Saturday, January 31, 2015

Tools of the Mind

Every 3 months I go to the library and get a stack of books on education, early childhood development, science, math, or anything else inspiring I see on the way to the checkout lane.   Telling my kids to read while I sit here typing on the blog doesn't work.  So I read.

 I'm a big fan of Tools of the Mind, but it seemed to have disappeared from literature and the internet shortly after I discovered it.  Tools was created to turn poor, lagging, underprivileged children into gifted kids, and it succeeds in putting these kids into the GAT program in urban areas.  Unfortunately, I don't see evidence of Tools of the Mind spreading, other than to high priced urban day care centers for the wealthy, and the parenting practices of the educated.   That's pretty sad.

The purpose of Tools of the Mind is to teach little kids how to regulate their behavior, a junior version of project management skills.   Kids with these skills learn effectively.  Since my children (not from a very poor neighborhood) already have fairly regulated behavior, I used the Tools approach - and still do - to teach them a higher level of project management skills, like how to teach themselves brand new material and how to focus on homework for long periods of time, if necessary.

I read Born To Rise by Deborah Kenny, subtitled "Autobiography of an Insane Mom Who Is Way More Insane Than Me."   Quite inspiring and requires a box of tissues to get through the stories of the kids.  When Kenny is visiting schools while planning her charter schools, she describes Tools type classrooms. Perhaps good teachers just adopt the methods, even if they don't call it Tools.  I wonder if this theory (tools) manifests itself in later grades by engaging children in exciting learning activities.

I was very surprised and pleased to see "How Children Succeed" by Paul Tough which discusses Tools of the Mind.   "How Children Succeed" goes way beyond Tools down to the research that hopes to explain where regulated behavior comes from.  It's pretty convincing stuff - all experiment and no unsupported theories passed off as Education Literature.

One of my rules is that kids have to read if they are out of bed between 7am and 8pm on the weekends.   You can stay up as long as me, but you have to read.  Last night I found my oldest son drawing at 8:45 pm.   He was planning his Mindcraft thing on paper, whatever that was.   Drawing like this is a Tools exercise and trumps my rule.   I also push off home-homework or music practice if either kid is engaged in a project that they designed.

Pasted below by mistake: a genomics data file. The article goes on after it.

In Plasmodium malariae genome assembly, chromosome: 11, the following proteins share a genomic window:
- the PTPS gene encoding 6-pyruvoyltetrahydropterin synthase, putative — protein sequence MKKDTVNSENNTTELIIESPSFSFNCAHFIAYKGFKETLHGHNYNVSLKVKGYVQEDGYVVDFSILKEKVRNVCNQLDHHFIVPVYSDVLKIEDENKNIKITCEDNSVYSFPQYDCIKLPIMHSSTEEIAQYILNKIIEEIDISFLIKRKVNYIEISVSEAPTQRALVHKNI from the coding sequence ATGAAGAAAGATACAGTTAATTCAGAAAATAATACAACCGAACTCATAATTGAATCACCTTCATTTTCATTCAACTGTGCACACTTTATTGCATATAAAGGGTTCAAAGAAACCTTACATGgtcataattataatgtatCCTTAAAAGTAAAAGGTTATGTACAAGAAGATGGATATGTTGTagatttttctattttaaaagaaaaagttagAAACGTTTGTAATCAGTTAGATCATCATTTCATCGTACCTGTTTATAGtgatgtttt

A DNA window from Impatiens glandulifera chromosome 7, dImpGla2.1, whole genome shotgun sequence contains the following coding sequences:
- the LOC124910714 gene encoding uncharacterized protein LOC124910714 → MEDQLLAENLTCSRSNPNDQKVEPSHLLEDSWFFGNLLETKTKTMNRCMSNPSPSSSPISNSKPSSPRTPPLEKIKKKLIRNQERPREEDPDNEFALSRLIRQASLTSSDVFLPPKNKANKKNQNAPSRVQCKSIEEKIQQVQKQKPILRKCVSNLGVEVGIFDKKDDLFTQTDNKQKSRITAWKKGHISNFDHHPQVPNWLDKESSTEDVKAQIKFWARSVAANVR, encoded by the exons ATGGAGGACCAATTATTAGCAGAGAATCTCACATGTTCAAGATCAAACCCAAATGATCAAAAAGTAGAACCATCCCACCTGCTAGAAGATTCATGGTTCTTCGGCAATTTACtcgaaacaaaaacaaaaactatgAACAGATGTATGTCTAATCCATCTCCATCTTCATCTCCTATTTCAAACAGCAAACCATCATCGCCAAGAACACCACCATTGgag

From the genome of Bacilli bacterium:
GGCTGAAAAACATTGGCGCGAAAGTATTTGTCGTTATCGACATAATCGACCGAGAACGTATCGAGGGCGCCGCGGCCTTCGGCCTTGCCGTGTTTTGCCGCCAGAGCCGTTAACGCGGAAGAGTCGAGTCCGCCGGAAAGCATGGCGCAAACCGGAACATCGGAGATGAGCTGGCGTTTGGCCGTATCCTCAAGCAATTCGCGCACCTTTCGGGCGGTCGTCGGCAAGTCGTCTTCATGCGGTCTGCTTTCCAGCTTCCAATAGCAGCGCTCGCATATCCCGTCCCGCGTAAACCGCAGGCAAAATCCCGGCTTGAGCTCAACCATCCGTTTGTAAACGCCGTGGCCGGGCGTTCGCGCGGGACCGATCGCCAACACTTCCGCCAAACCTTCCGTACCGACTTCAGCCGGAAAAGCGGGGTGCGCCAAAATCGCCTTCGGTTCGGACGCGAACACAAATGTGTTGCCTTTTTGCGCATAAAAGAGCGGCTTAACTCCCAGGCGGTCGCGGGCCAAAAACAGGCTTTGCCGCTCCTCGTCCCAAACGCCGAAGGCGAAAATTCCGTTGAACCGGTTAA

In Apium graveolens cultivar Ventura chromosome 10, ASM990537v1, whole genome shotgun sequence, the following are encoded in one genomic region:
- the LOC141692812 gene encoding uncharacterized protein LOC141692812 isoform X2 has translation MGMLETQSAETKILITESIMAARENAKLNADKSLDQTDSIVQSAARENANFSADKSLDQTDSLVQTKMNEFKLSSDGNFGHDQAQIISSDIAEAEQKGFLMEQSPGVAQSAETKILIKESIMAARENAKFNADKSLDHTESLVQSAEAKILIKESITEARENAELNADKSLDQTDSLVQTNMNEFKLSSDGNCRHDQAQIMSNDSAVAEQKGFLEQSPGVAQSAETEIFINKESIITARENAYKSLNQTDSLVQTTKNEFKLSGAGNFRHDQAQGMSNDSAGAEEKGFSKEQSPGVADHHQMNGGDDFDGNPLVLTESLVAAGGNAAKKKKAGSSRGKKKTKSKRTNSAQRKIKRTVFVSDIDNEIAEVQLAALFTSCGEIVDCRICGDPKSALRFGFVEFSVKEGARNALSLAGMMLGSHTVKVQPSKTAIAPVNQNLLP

Here's what I got so far from "How Children Succeed":  1.  The way to make your child succeed is to hug them a lot and give them a lot of safe, nurturing support.

My whole parenting world has just come crashing down around me.

Are you kidding me?  Baby your kid?  Fortunately, all of the research involves only the Mom and thankfully dads aren't mentioned.  I'm hoping the Dad's role is to expect a high standard of behavior and push your children. To be on the safe side, however, I'm gong to be doing lots of hugs and "What an awesome job you did on your math homework, little Billy, you almost got half of the correct.  Let's hug."  Actually I should say that anyway because I am providing material at the level where they will get half wrong or I give them harder material.  But instead, I pick apart their approach and show them where they failed and say things like "You aren't even reading the question."

There's a lot more in this book than I expected, and I'm adding it to my list of required reading for parents. In addition to #1 Hug your kids (gack) I'm also discovering support in this book for #2 Make your kids do chores.  As you know I've been researching the impact of chores on grades.  This book presents research that connects character and success in a very clever way.  There's a lot more in there and I recommend reading it.

The big question here is which of these options is the best way to raise your child:
1.  A warm nurturing environment where the child feels safe to fail, grow and explore.
2.  A regimented environment where the kid learns the value of hard work and responsibility.

I'm going to guess, without any further thought, that the answer is the same as the Phonics/Whole Language debate, or the Thinking/Doing debate of math.  I'm guessing answer is both.

No comments:

Post a Comment